Have you ever been to Rioja Alta? Rioja wine is perhaps Spain’s greatest, and easily its best known export throughout the wine-loving world. Top Rioja brands such as Faustino Rioja, El Coto Rioja and Marqués de Caceres, to name just three, regularly appear in wine stores throughout Europe, America and beyond. Surely you know a few of these labels, but how much do you know about the Rioja region itself? If you’ve ever thought about travelling to Rioja to visit wineries, read on for an exclusive guide of the best things to do and see.
Three regions: Rioja Alta, Alavesa and Baja
Rioja is located in Spain’s Upper Ebro region, and is itself split into three subregions. Rioja Alta, Rioja Alavesa and Rioja Baja each have their own distinctive characteristics and unique charms. As a wine tourist, the choice of where to go is entirely up to you. For us, Rioja Alta is unmissable, but its neighbouring regions are also very charming and worth a visit.
- Rioja Alta is located west of the city of Logroño and is home to two of Rioja’s top bodegas: CVNE and Muga.
- Rioja Alavesa is also west of Logroño, and is known for its vineyards high in the Cantabrian Mountains. At up to 800 metres high, these vineyards are the region’s highest point. Wines here tend to be Rioja’s lightest.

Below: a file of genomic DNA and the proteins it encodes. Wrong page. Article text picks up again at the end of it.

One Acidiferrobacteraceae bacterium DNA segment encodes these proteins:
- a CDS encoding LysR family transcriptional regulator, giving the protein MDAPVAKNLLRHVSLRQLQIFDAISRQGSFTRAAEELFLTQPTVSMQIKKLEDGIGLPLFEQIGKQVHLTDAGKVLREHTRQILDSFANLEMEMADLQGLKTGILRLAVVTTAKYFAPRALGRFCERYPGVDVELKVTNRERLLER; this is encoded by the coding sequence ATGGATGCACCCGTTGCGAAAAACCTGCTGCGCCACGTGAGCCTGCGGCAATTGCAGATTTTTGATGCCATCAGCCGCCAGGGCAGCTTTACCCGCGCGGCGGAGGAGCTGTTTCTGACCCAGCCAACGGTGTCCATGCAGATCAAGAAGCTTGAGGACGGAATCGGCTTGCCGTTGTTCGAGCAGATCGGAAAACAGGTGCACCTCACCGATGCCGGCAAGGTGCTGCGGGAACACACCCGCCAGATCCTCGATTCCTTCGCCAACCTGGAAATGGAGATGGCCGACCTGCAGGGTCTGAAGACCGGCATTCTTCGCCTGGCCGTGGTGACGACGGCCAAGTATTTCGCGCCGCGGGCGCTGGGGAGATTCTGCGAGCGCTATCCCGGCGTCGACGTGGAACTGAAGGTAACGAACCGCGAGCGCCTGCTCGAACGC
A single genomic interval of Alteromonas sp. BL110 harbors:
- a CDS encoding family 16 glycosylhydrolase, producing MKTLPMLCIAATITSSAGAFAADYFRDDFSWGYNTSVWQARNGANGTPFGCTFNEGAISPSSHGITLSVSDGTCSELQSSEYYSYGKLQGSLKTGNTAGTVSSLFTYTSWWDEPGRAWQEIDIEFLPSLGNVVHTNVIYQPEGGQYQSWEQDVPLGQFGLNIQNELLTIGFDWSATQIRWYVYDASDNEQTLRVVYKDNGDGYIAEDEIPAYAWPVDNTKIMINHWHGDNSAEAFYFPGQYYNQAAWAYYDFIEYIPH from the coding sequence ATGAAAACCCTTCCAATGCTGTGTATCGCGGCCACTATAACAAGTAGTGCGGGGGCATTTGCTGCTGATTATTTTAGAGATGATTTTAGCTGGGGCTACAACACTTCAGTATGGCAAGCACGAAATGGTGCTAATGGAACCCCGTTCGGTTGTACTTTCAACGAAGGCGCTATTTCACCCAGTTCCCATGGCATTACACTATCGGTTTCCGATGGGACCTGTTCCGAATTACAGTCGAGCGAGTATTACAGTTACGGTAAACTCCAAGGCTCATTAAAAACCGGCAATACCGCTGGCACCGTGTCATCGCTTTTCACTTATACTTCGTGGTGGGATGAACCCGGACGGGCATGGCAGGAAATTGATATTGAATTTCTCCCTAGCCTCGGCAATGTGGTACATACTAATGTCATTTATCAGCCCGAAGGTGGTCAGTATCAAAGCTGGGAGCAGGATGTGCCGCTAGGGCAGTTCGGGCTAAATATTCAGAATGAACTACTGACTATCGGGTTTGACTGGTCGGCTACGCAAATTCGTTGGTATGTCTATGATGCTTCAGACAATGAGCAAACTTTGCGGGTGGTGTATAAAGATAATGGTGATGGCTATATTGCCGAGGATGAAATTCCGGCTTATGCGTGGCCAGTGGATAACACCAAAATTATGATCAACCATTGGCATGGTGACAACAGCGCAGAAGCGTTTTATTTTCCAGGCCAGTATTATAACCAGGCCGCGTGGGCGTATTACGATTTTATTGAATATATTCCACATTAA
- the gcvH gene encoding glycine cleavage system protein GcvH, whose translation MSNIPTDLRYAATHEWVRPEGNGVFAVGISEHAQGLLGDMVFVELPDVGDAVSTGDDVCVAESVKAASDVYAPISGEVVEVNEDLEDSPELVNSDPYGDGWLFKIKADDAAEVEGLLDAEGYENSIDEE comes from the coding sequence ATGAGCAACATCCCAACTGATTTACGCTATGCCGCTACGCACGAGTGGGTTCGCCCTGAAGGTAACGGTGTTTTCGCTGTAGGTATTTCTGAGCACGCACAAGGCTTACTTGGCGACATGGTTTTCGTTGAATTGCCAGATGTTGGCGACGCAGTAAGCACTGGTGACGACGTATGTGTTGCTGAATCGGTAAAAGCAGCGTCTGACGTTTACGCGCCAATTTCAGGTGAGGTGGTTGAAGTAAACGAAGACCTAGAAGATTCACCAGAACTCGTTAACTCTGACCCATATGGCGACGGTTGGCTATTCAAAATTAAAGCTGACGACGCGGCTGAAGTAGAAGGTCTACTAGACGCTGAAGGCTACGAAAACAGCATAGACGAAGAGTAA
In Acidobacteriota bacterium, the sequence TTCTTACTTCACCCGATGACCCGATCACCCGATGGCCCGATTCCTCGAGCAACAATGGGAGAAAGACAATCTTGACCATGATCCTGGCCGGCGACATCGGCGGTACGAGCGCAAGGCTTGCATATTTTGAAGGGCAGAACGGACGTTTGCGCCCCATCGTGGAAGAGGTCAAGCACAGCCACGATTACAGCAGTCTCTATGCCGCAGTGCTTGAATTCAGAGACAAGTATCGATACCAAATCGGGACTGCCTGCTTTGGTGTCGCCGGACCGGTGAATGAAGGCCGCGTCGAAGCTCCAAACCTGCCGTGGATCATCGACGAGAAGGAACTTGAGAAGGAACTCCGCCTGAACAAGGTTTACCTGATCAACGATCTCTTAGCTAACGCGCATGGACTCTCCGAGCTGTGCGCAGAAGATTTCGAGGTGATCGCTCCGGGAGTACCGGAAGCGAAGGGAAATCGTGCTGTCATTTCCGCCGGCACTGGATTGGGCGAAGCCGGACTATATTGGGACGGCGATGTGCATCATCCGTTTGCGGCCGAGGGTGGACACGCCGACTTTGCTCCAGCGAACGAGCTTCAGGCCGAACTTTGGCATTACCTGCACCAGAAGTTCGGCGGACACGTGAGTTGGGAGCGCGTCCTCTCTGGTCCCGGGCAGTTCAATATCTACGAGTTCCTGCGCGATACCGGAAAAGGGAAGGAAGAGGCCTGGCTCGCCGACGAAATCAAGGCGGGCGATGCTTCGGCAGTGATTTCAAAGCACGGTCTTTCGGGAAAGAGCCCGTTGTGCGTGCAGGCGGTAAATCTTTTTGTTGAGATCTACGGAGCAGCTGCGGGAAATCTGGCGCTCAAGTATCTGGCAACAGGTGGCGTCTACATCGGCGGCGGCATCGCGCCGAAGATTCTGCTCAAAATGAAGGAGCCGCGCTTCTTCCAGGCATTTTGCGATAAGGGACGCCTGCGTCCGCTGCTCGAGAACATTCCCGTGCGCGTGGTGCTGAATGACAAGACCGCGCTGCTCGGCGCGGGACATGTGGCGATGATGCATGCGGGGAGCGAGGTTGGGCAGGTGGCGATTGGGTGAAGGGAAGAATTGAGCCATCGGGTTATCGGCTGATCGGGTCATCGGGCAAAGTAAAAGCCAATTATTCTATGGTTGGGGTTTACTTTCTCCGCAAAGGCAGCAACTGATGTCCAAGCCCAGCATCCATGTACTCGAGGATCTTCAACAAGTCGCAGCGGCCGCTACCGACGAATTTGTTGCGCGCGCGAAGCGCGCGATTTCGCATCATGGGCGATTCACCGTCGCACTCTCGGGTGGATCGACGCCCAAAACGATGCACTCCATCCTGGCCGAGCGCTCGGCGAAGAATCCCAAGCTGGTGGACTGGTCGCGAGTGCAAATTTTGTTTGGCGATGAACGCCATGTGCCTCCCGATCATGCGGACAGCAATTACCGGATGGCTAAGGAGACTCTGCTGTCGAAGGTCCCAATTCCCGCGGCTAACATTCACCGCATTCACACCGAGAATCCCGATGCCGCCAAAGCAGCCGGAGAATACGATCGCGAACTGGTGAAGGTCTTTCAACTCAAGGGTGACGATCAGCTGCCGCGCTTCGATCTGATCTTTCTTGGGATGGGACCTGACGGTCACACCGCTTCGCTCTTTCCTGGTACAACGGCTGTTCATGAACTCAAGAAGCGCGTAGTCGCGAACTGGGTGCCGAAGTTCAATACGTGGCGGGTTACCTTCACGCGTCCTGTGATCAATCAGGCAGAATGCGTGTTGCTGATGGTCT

- Rioja Baja is east of Logroño, and specialises in the Garnacha Tinta – or red Grenache – grape.
Visiting Rioja Alta
The Rioja Alta region welcomes tourists all year round, with accommodation within the region and the nearby city of Logroño. As with any wine region, the life cycle of the vineyard is seasonal. Visit during winter and you will expect to see mainly bare vineyards. If you want to see more life, consider visiting during the summer and close to harvest time.
3 things to do and see in Rioja Alta
1. Visit wineries
This one’s a no-brainer. This is right in the heart of perhaps Spain’s greatest wine region, why on earth would you not take advantage and visit some of the best wineries and vineyards? There are plenty of great wineries to visit in Haro and other parts of the Rioja Alta zone. Some of our favourites include Muga, La Rioja Alta, CVNE, Ibaiondo and Florentino de Lecanda. Each winery is unique and will have its own distinctive story and visitor experience. It is always wise to book visits in advance in order to avoid disappointment.
2. Eat like a local
Haro is the heart of the Rioja Alta region, and is a gastronomic delight. There are a number of seriously amazing restaurants that you simply can’t miss if you’re in the area and are passionate about food and wine. We recommend trying a top restaurant like Los Caballeros, Casa Toni or La Vieja Bodega. You won’t be disappointed! Alternatively, take a stroll down one of the Rioja Alta gastronomic routes and delight at what you find!
3. See the sights
Rioja Alta – and Rioja generally – is known best for its wine. However, the region is full of historical heritage just waiting to be explored. Visit Haro as a tourist and delight at all manner of churches, palaces, museums and public spaces! Vamos!
Have you ever been to Rioja Alta or the Rioja region? Can you recommend any must-visit wineries, can’t-miss restaurants or tourist attractions? Tell us about your experience!